Best wishes,

Peter

The LearnEnglish Team

Submitted by d9990 on Mon, 20/04/2015 - 06:07

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What about the infinitives without To....... Like let etc

Submitted by Dominik9966 on Tue, 14/04/2015 - 07:22

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I am really happy to find this page. Could you help me please how this form of TO works? I haven´t found it in any book. :( Here are examples: What a rally to win. (IN TENNIS - commentator during a match) What a rally to win a set/match (the same) What a match to win. (IN TENNIS - commentator during a match) Wawrinka beats Federer to win Monte Carlo tournament. I have already written similar post on WR forum but I was told I had better to ask for help here. Thank you very much for your time!

Hello Dominik9966,

You have several examples here. The first three are examples of the 'to infinitive' used to signify the achievement of doing something. It is used in excalamatory sentences, which is why it is typically used in commentary and speeches.

What a rally to win / What a rally to win a set/match / What a match to win.

The meaning here is 'what a (wonderful/amazing) rally that was, and how great an achievement it was that the player won it. We can use other question words in the same structure:

How great an achievement to finish the marathon! / How long it took to write this book!

You other example is a little different. Here we have an example of the 'to infinitive' used to express purpose:

Wawrinka beats Federer to win Monte Carlo tournament.

The meaning here is similar to 'in order to':

Wawrinka beats Federer in order to win Monte Carlo tournament.

I hope that clarifies it for you.

Best wishes,

Peter

The LearnEnglish Team

Hello dear BC team, every time when I ask a question I get an appropriate answer that apsolutely clear out my doubts, and thank you for that!! Now I am not quite sure about this sentence: "Wawrinka beats Federer in order to win Monte Carlo tournament." 1. In dictionary, there is an explanation translating "to beat" as "to defeat". So in this context, Wawrinka is loser? Right? 2. Why should we use present simple then. Is this a narrative speaking, so it that context we use present for something happened in the past? 3. The verb "beat", actually have in most casses two meanings "to defeat" and "to hit", right? However, when I translate "beat" into my native language, sometimes it sounds like "to win" which is completelly opposite from the verb"defeat". Thanks a million!!

Hello swxswx,

Thanks for your comment - that's what we're here for, and it's always nice to know that our work is appreciated!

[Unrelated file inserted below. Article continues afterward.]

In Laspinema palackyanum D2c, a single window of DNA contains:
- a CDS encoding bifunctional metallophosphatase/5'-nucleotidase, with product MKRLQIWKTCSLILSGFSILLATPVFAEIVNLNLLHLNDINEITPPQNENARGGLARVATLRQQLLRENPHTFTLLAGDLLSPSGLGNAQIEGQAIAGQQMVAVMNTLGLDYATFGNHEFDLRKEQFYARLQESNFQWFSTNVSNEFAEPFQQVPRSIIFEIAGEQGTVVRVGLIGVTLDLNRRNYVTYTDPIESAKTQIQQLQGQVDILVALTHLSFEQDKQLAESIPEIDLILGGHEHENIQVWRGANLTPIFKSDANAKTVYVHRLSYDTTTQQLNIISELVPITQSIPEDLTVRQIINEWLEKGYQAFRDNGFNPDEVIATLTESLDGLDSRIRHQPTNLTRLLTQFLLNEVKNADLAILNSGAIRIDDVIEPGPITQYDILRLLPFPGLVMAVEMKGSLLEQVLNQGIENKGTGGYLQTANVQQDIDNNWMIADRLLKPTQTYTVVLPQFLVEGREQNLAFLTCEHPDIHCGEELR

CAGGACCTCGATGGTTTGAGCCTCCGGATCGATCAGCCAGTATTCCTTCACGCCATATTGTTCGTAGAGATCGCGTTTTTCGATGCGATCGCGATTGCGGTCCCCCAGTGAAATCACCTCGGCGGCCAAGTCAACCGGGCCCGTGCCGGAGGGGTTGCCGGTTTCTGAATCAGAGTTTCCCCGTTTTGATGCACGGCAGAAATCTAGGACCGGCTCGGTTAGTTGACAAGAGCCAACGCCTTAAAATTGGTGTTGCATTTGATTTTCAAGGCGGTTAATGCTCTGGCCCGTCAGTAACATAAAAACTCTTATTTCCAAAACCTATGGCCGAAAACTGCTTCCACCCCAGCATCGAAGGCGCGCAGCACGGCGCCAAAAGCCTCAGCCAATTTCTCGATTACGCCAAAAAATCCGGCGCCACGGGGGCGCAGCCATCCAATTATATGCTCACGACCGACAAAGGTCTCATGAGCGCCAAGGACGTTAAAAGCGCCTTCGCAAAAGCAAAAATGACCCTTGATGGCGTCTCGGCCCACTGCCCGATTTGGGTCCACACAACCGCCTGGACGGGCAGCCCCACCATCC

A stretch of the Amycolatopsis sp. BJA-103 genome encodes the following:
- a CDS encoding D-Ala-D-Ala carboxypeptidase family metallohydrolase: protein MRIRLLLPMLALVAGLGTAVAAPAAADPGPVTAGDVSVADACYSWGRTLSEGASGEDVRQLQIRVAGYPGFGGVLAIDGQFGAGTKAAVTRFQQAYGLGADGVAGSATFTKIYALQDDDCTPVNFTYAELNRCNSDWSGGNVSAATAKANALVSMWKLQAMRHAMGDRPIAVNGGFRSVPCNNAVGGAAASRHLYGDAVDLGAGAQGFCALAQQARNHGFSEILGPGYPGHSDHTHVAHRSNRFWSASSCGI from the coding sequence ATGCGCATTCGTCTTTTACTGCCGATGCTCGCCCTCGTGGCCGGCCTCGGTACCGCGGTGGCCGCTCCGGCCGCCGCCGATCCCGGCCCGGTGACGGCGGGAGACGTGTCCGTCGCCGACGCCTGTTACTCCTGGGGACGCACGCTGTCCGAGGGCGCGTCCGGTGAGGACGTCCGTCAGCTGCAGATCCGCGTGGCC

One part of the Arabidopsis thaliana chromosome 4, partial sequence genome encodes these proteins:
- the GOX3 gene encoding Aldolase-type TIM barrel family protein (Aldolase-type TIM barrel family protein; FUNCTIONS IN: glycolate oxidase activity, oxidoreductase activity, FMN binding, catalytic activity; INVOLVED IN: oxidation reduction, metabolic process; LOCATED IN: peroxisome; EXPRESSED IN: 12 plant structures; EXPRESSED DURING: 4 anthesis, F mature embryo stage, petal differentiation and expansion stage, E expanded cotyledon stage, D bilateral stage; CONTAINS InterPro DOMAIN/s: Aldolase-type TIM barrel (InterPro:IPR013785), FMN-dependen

1. 'to beat' does indeed mean 'to defeat', but it sounds as if you've misunderstood 'to defeat'. If W defeats or beats F, W wins. I'd suggest you check the dictionary again - there's a handy search box on the lower right side of this page.

2. The present tense can be used to talk about the past when we are telling a story of speaking about the story of a film or book. Here, the match is presented as a story, and so the present is used. This is quite common in talking about sport.

3. As I mentioned before, I think you've misunderstood 'to defeat' and 'to beat', because they mean 'to win'. Notice that you win a match, game, tournament or trophy, but you defeat or beat another person or team. And yes, 'beat' can also mean something like 'hit'.

All the best,
Kirk
The LearnEnglish Team

Thank you for clarifying! 1) How long it took to write this book! Is it still the same? I can not image saying it differently. What makes it tougher for me to understand it is I don´t find it as the same example as: What a rally to win. I am missing an adjective. I thought it was possible to say it like: "What a rally to win" every time I can add an adjective e.g. "What an (amazing/wonderful) rally to watch" but your sentence: How long it took to write this book is a bit different. There isn´t possible to add an adjective! 2) Federer beats Wawrinka to win MC tournament. So it works the same way as inf. of purpose does? So there is no need for me to create a new category for this, is it?:) Thank you in advance :)

Submitted by AndriiGro on Sun, 29/03/2015 - 16:18

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Hi, British Council! I am confused with these use cases I read on some website: "Gillian Flynn TO write female-led heist film for 12 Years a Slave director." "Man likely TO sell 'dream house' because Comcast won't give him internet." Could you help me? Thank you in advance.

Hello Andrii,

These sounds like headlines for news articles. Headlines often miss out words. In this case, the subject of each sentence 'is to do something', which means they plan to do something.

Best wishes,
Kirk
The LearnEnglish Team

Submitted by Dwishiren on Sun, 15/03/2015 - 18:51

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Hello teachers. You are not referring to the country or city, but to something in it. Is it OK to use "to something" without a verb?